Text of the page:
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APPENDIX I - Jesus From Wikipedia


Jesus From Wikipedia, the free encyclopedia

Possible year of birth
Further information: Anno DominiCommon Era, and Year zero
Two independent approaches have been used to estimate the year of the birth of Jesus, one by analyzing the Nativityaccounts in the Gospels of Luke and Matthew along with other historical data, the other by working backwards from the estimation of the start of the ministry of Jesus, as also discussed in the section below.[5][63]

In their Nativity accounts, both the Gospels of Luke and Matthew associate the birth of Jesus with the reign of Herod the Great, who is generally believed to have died around 4 BC/BCE.[63][64] Matthew 2:1 states that: "Jesus was born in Bethlehem of Judaea in the days of Herod the king" and Luke 1:5 mentions the reign of Herod shortly before the birth of Jesus.[63] Matthew also suggests that Jesus may have been as much as two years old at the time of the visit of the Magi and hence even older at the time of Herod's death.[65] But the author of Luke also describes the birth as taking place during the first census of the Roman provinces of Syria andIudaea, which is generally believed to have occurred in 6 AD/CE.[66] Most scholars generally assume a date of birth between 6 and 4 BC/BCE.[67] Other scholars assume that Jesus was born sometime between 7–2 BC/BCE.[68][69][70][71][72]

The year of birth of Jesus has also been estimated in a manner that is independent of the Nativity accounts, by using information in the Gospel of John to work backwards from the statement in Luke 3:23 that Jesus was "about 30 years of age" at the start of his ministry.[3][5] As discussed in the section below, by combining information from John 2:13and John 2:20 with the writings of Josephus, it has been estimated that around 27-29 AD/CE, Jesus was "about thirty years of age".[73][74] Some scholars thus estimate the year 28 AD/CE to be roughly the 32nd birthday of Jesus and the birth year of Jesus to be around 6-4 BC/BCE.[3][5][75]
However, the common Gregorian calendar method for numbering years, in which the current year is 2011, is based on the decision of a monk Dionysius in the six century, tocount the years from a point of reference (namely, Jesus’ birth) which he placed sometime between 2 BC/BCE and 1AD/CE.[76] Although Christian feasts related to the Nativityhave had specific dates (e.g. December 25 for Christmas) there is no historical evidence for the exact day or month of the birth of Jesus.[77][78][79]
Possible year and place of death
A 1466 copy of Antiquities of the Jews

A number of approaches have been used to estimate the year of the death of Jesus, including information from theCanonical Gospels, the chronology of the life of Paul the Apostle in the New Testament correlated with historical events, as well as different astronomical models, as discussed below.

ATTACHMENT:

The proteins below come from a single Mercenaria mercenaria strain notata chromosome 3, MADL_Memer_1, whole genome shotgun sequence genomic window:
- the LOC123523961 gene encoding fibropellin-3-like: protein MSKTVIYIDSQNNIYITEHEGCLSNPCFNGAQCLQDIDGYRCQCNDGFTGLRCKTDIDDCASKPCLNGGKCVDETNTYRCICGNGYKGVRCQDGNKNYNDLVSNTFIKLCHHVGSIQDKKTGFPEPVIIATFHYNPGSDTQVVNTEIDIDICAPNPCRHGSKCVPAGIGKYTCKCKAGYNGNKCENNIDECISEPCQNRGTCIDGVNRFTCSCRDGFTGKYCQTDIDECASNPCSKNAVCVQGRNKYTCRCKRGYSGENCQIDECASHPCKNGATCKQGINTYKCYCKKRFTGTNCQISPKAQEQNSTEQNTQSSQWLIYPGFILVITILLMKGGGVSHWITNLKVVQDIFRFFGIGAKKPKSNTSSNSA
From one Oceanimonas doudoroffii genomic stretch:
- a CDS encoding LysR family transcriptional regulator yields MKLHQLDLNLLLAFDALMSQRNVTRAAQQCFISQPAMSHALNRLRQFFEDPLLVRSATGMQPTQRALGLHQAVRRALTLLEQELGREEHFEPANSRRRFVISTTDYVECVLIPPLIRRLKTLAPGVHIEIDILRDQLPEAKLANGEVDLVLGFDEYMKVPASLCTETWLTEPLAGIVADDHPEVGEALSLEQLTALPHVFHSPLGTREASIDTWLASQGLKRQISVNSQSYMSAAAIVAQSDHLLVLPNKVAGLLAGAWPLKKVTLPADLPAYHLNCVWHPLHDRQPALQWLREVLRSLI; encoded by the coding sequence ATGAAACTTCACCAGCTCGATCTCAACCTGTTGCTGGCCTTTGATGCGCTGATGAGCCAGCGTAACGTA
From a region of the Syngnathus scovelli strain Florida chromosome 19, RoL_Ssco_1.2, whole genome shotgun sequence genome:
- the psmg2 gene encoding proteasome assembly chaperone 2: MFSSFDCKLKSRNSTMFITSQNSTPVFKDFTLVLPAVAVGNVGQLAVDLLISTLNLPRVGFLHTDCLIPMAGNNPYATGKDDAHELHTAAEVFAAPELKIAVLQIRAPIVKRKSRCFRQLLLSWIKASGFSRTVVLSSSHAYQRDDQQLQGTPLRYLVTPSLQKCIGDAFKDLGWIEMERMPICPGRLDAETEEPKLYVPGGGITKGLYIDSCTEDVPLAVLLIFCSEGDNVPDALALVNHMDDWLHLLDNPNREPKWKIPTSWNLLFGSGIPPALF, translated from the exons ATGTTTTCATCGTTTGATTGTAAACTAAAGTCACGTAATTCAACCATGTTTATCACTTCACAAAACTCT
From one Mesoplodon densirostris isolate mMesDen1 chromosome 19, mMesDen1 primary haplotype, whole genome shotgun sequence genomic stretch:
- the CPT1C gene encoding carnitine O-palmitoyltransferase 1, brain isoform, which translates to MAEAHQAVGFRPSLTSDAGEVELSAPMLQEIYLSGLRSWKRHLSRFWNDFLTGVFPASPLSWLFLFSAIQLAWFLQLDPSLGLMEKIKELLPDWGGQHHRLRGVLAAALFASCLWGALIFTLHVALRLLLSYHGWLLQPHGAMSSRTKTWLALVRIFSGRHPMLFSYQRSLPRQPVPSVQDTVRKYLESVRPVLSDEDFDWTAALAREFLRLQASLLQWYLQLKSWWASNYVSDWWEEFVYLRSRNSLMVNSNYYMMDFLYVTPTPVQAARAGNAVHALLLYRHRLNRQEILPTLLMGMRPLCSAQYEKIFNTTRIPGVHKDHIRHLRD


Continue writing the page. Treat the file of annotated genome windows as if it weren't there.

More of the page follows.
All four canonical Gospels report that Jesus was crucified inCalvary during the prefecture of Pontius Pilate, the Romanprefect who governed Judaea from 26 to 36 AD/CE. The late 1st century Jewish historian Josephus,[53] writing inAntiquities of the Jews (c. 93 AD/CE), and the early 2nd century Roman historian Tacitus,[54] writing in The Annals(c. 116 AD/CE), also state that Pilate ordered the execution of Jesus, though each writer gives him the title of "procurator" instead of prefect.[55]

The estimation of the date of the conversion of Paul places the death of Jesus before this conversion, which is estimated at around 33-36 AD/CE.[4][92][93] (Also see the estimation of the start of Jesus' ministry as a few years before this date above). The estimation of the year of Paul's conversion relies on a series of calculations working backwards from the well established date of his trial before Gallio in Achaea Greece (Acts 18:12-17) around 51-52 AD/CE, the meeting of Priscilla and Aquila which were expelled from Rome about 49 AD/CE and the 14-year period before returning to Jerusalem inGalatians 2:1.[4][92][93] The remaining period is generally accounted for by Paul's missions (at times with Barnabas) such as those in Acts 11:25-26 and 2 Corinthians 11:23-33, resulting in the 33-36 AD/CE estimate.[4][92][93]

For centuries, astronomers and scientists have used diverse computational methods to estimate the date of crucifixion,Isaac Newton being one of the first cases.[56] Newton's method relied on the relative visibility of the crescent of the new moon and he suggested the date as Friday, April 23, 34 AD/CE.[94] In 1990 astronomer Bradley E. Schaefer computed the date as Friday, April 3, 33 AD/CE.[95] In 1991, John Pratt stated that Newton's method was sound, but included a minor error at the end. Pratt suggested the year 33 AD/CE as the answer.[56] Using the completely different approach of alunar eclipse model, Humphreys and Waddington arrived at the conclusion that Friday, April 3, 33 AD/CE was the date of the crucifixion.[57][96]

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